Battling Summer Allergies

As all the trees, grasses and weeds in the neighbourhood awaken from a long winter nap, they also release tiny pollen particles into the air to fertilize other plants. This is pretty cool — plants looking out for other plants! However, for people with seasonal allergies, this season can be nothing short of miserable, and having a child with allergies can be a real challenge. This week we hope to provide some helpful suggestions that will make allergy season a bit more bearable.

Firstly, it is important to note that allergies and colds often display extremely similar symptoms. Understanding the subtle differences will help you to either catch your child’s cold before it progresses, or to get treatment for their allergies immediately.

If your child is producing a lot of cloudy or discoloured mucus, this is a sign of a cold, as mucus production in allergies is often runny and clear. If your child has a fever (with or without body aches) accompanying their other symptoms, this is also most likely the onset of a cold, as fevers are not a symptom of allergies.

Duration of symptoms can also be a useful clue. Cold symptoms will usually last anywhere from 3 days to 2 weeks before they clear up. However, if your child has allergies, their symptoms will show up very suddenly, and will last for as long as they are exposed to specific allergens and their allergies go untreated.

If you suspect your child has allergies, the first thing you should always do before pursuing any over-the-counter drugs or other medicinal treatments is talk to your doctor, as allergies can sometimes be difficult to pin down.

While sorting out that aspect of allergies, there are a few at-home steps you can take to relieve your child’s allergies.

Unfortunately, one of the most important things to do when pollen counts are very high is to reduce your child’s exposure to the allergens. When your child is in the house, try closing as many windows as possible — and in the summer time, use an air conditioner instead of a fan, as fans can pull outdoor pollens into the house and irritate your child’s symptoms. During high pollen counts, it is best to keep your child indoors, but if they do go outside, make sure to have them shower and change clothes when they come in from playing. Track the pollen count in your area to decide which days are good for outside adventures. Here’s a handy website from the Weather Network that you might find helpful:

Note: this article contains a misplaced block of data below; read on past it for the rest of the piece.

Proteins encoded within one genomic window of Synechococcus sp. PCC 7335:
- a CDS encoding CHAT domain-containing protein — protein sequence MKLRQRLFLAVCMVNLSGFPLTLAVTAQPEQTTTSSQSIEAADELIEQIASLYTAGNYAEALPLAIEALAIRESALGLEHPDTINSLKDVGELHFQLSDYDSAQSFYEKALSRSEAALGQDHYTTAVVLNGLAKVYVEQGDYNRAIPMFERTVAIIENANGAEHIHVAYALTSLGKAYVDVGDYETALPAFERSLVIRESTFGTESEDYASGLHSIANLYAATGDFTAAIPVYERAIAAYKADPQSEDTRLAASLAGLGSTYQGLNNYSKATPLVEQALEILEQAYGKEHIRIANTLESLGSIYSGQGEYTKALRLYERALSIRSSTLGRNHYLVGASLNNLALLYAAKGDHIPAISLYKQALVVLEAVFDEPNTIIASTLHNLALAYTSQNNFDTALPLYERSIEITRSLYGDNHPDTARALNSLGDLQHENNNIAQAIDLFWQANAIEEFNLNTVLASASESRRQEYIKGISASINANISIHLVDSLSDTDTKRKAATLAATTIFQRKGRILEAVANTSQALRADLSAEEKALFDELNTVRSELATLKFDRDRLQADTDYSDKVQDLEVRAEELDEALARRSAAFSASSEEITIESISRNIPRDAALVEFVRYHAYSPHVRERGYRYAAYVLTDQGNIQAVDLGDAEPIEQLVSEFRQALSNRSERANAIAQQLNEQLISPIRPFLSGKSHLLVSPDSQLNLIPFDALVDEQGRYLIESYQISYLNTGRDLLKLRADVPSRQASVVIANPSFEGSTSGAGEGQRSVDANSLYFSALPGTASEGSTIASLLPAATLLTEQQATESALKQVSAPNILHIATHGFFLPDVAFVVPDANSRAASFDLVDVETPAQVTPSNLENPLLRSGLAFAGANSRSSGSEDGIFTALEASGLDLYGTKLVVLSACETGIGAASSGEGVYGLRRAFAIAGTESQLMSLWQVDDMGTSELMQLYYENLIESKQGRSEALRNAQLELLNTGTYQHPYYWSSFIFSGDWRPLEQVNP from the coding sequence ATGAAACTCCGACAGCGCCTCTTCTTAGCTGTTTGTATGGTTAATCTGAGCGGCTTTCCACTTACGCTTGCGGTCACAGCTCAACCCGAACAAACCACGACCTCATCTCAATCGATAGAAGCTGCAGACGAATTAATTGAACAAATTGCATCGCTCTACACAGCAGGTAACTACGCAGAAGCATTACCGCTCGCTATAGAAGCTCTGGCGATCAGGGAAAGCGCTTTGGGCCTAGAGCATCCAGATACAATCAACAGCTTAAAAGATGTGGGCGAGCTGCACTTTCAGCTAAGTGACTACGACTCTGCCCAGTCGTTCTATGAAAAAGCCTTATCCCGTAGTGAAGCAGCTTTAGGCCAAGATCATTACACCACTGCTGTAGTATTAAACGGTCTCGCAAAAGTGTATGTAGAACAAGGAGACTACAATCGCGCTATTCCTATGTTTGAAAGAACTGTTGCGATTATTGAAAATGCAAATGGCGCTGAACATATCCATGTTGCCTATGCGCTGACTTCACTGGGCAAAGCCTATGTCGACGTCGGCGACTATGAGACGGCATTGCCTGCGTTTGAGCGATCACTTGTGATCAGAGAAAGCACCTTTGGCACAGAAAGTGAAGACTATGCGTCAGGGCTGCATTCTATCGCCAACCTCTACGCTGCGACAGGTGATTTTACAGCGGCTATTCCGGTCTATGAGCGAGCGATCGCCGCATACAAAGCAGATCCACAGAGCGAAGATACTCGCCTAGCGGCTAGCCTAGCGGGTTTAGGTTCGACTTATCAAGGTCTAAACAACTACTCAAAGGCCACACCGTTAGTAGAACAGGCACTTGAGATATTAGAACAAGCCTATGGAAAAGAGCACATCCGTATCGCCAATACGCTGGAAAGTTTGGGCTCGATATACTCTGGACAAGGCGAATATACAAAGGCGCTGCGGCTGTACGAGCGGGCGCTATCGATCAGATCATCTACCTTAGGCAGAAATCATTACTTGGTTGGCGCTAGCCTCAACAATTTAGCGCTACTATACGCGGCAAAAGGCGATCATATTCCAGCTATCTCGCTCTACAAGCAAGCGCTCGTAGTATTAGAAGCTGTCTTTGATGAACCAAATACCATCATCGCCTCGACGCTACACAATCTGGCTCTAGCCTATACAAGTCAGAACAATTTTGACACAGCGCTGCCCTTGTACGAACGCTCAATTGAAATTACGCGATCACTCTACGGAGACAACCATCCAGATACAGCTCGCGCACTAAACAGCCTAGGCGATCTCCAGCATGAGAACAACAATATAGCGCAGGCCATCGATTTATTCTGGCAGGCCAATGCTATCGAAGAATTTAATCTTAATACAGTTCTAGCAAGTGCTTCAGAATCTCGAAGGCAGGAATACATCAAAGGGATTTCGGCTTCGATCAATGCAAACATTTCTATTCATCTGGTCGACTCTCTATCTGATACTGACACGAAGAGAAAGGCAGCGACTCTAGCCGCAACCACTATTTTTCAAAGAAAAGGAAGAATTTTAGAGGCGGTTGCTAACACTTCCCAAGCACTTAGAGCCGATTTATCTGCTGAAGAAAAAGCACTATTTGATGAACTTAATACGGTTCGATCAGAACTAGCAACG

All the coughing and sneezing can make a child parched, which will add to their overall discomfort, so it is important to keep them hydrated. Fill their favourite sippy cup or water bottle full of water and keep it near them at all times, encouraging them to sip from it every few minutes.

If your child is experiencing itchy, watery, and red eyes, a traditional cold compress can help to soothe the irritation. Simply dip a washcloth in ice-cold water, wring the washcloth out and press it against your child’s closed eyes until it begins to lose its chill. Repeat as needed. Similarly, if your child has a lot of sinus pain and pressure, a warm compress over the face can help to relieve the pressure.

For nasal congestion in older children, you can try nasal irrigation. This involves flushing out the nasal passages using a saline solution. Saline solutions can be purchased at your local drugstore, or made at home by boiling 8oz of water and adding 1 teaspoon of non-iodized salt. As opposed to a neti pot or other traditional method of nasal irrigation, use a nasal syringe for your child, as it will be a more comfortable experience for them. Nasal syringes can also be purchased at your local drugstore.

A great traditional remedy for sore and itchy throats is warm honey and lemon tea. Simply add one tablespoon of lemon juice and two tablespoons of honey to a half a cup or more of hot water, stir it all together, and serve. Keep in mind, however, that honey should never be fed to children under 18 months old as it can cause infant botulism. In addition to this tea concoction, vitamin c is a great supplement to give your child with allergies as it known to be a natural anti-histamine. Before starting any vitamin, supplement, or medication regimens always speak with your doctor or pediatrician.

Lastly, to soothe the tickling cough your child may be suffering from, try to get them to do a salt water gargle in the morning and at night, as it will help to clear away any post-nasal drip collecting at the back of the throat causing that itching, tickling and persistent cough.

These tried and true, inexpensive home solutions will help to relieve your child’s allergy symptoms — and will also help with colds! Again, it is always best to speak with your pediatrician if you suspect your child may be suffering from allergies, as your pediatrician will be able to best recommend which course of treatment is best for your child. We hope that some of these simple methods for battling allergies will help your child this summer season so that they can get back out to the park and running through the grass in no time!